STEP 1. CONFIRMATION OF BIOPSY SITE
The first step of Mohs surgery is to identify your biopsy site. Even if the skin appears to have healed over this spot, cancer roots can remain invisible to the naked eye and may extend below the skin’s surface. If the cancer is not treated, it will continue to grow and may require a much larger surgery when it later resurfaces. Once the biopsy site is confirmed, Dr. Gharavi and his team will mark the border with a surgical marker and prep the area with disinfectant agents.
STEP 2. NUMBING WITH LOCAL ANESTHESIA
Following confirmation of the site, the surgical area is then anesthesized with local anesthesia (typically lidocaine). This should be the only time during the procedure that you feel discomfort. After an initial “pinch and burn,” the surgical site will go numb, allowing you to be comfortable and pain-free during the procedure.
STEP 3. FIRST STAGE
Following administration of local anesthesia, a small, thin, “deli slice” of skin will be removed around the biopsy site. It will be marked, precisely colored, and taken to our Mohs lab for processing. A map of the surgical site is also drawn to track exactly where each small portion of tissue originated. A temporary, thick bandage will be placed over your wound. You may remain in your suite while the tissue is being processed and evaluated. During this time, you can rest, read, or use your cellphone or laptop. Lab processing is typically performed over 30 minutes but may be longer depending on the size of your tumor.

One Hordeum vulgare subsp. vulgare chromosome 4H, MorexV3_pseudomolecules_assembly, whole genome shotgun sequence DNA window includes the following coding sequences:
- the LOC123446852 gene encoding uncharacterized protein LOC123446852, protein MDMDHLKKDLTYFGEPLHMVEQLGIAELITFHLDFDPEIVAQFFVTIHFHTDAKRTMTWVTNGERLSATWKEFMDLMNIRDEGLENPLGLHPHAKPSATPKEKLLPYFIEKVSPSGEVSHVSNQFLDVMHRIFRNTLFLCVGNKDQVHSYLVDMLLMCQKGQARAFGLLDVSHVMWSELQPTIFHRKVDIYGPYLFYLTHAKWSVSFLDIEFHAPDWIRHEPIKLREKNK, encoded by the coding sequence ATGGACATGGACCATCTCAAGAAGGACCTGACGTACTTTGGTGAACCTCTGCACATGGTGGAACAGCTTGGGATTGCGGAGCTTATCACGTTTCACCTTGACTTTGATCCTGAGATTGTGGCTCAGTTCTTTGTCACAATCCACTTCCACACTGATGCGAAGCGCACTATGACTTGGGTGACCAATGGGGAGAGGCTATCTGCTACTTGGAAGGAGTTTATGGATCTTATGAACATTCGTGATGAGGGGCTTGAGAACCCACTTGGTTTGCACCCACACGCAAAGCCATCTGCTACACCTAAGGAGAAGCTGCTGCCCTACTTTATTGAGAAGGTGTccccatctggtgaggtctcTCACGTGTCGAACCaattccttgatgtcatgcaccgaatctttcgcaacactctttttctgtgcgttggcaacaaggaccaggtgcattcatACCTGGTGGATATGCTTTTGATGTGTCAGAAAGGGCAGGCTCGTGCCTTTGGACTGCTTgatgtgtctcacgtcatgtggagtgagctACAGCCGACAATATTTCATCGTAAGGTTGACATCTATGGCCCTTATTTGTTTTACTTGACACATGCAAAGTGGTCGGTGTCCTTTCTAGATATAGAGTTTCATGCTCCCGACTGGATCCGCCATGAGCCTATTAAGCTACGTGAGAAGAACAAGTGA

STEP 4. MICROSCOPIC ANALYSIS
Once the skin has been processed by the lab, Dr. Gharavi will examine it closely under the microscope. He will examine 100% of the base and edges of the skin piece to determine if any cancer roots remain. If a root is identified, you will be taken back to your treatment room for a second “stage.” If no roots are identified, Dr. Gharavi will begin discussing options regarding reconstruction (Step 7). Sometimes cancers are removed with one stage of Mohs surgery, but oftentimes, a cancer may extend much further than anticipated. Because of this, we ask you to keep your schedule free for several hours.
STEP 5. STAGE TWO (IF NECESSARY)
Additional local anesthesia will be added to the treatment area, and a small piece of skin corresponding only to the localized cancer root will be removed. The process will repeat again, where the tissue will be marked, precisely colored, and taken to our Mohs lab for processing. Our team will rebandage the area while you wait.
STEP 6. MICROSCOPIC ANALYSIS
Once the skin has been processed, Dr. Gharavi will closely examine this second stage under the microscope and identify if any cancer roots remain. If a root is identified, steps 5 and 6 will repeat again. Once all the cancer has been removed, Dr. Gharavi will bein discussing options regarding reconstruction.
STEP 7. RECONSTRUCTION
When all of your skin cancer has been removed, Dr. Gharavi will discuss reconstruction options with you, which will vary, depending on the location and size of your surgical wound. Sometimes wounds are left to heal by nature. Sometimes they are stitched directly, either side to side, using adjacent skin as a skin flap or using distant skin as a skin graft. Dr. Gharavi will explain the advantages and disadvantages of these options and together, you will determine the best option for your wound.
STEP 8. WOUND CARE
Once reconstruction is complete, our team will place a final bandage over your wound and provide you with detailed instructions on how to best care for your surgery site. It is vital that you follow these instructions carefully. You will be asked to return in 1-2 weeks to make sure the healing process is going well and/or to remove any sutures used during reconstruction.